Conclusion: Varieties, State Traditions, and the Future of Employment Research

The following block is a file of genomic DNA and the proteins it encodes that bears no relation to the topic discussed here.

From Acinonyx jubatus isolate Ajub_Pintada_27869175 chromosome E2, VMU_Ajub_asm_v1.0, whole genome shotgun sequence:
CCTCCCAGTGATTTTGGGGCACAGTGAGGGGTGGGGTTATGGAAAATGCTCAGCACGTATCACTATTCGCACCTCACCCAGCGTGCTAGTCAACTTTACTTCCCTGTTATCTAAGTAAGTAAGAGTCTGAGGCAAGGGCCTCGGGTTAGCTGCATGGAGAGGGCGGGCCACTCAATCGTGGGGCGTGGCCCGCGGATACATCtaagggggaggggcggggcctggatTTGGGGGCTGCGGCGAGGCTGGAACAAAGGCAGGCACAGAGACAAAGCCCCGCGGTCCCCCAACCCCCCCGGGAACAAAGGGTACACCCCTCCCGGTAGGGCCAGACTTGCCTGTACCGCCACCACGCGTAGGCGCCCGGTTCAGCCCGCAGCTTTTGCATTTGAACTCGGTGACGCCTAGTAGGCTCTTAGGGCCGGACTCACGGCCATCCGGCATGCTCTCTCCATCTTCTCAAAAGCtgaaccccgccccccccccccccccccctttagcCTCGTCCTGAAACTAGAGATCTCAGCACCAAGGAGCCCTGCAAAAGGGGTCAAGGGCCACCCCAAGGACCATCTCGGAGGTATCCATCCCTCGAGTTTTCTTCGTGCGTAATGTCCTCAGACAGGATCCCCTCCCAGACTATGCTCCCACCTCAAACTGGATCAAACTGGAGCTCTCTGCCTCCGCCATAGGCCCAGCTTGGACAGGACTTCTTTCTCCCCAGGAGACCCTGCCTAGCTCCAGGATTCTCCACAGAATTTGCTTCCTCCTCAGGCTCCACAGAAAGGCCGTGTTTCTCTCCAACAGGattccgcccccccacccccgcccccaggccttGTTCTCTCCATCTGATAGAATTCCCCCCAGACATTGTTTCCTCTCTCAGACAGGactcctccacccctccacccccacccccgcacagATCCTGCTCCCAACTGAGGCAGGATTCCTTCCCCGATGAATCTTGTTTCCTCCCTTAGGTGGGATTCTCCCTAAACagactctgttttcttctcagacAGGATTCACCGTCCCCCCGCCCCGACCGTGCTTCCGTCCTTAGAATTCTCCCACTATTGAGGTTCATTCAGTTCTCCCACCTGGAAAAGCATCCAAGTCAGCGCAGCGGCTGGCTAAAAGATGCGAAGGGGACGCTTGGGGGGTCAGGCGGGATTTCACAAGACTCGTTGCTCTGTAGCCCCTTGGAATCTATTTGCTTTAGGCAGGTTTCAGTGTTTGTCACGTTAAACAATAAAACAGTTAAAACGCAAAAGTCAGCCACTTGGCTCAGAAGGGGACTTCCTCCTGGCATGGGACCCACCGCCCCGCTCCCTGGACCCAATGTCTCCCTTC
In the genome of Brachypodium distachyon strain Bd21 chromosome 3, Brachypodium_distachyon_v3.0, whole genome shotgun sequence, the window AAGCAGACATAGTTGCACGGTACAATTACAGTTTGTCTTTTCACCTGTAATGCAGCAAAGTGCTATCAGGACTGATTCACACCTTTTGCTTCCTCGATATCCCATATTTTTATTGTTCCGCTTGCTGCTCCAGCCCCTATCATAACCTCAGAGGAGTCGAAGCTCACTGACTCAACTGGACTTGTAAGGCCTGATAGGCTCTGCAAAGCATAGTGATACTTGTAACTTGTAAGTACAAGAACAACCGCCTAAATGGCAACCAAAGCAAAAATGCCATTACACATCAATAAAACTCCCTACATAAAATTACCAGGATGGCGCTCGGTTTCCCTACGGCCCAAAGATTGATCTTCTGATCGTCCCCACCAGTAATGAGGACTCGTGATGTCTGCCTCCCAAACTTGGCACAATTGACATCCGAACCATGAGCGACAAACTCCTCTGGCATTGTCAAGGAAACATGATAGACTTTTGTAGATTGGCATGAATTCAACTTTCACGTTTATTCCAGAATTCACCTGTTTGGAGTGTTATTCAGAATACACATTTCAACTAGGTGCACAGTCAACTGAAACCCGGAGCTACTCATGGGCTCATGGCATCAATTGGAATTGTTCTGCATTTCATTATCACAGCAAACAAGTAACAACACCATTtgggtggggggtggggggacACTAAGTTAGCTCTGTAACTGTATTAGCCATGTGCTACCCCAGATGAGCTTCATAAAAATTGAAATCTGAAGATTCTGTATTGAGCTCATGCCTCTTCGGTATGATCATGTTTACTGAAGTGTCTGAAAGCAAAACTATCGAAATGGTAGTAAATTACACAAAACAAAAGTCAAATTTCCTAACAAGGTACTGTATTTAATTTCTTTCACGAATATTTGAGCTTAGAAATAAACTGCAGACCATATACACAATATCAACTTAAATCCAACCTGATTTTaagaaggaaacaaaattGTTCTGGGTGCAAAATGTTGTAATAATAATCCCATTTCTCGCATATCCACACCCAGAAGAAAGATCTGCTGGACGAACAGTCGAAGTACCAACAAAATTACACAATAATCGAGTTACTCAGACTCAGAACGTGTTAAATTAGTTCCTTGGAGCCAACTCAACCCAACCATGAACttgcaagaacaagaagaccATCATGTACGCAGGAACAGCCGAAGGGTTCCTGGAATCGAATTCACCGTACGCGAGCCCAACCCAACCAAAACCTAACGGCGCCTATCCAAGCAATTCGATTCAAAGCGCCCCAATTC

This chapter summarises the book’s main empirical findings and theoretical implications. A core finding is that how research on work and employment was embedded in the political culture of a specific country during the 19th century is fundamental to the understanding of longstanding cross-national differences of employment research. The formation of social sciences during the 19th century coincided with transformations of the nation states, which in turn depended on the new discursive understanding of state and society. It makes sense therefore that scientific areas such as Employment Relations, which were closely connected to the advent of market economies and political democracies, became strongly embedded in country-specific state traditions. These different political legacies have major implications for the future of the academic field of Employment Relations. This book advocates that the de-politicization of employment research, in particular in Anglophone countries, may be disadvantageous in the long run. Reclaiming a political, thus policy-oriented, notion of the study of work and employment may be a risky but potentially necessary strategy for the future of the field.
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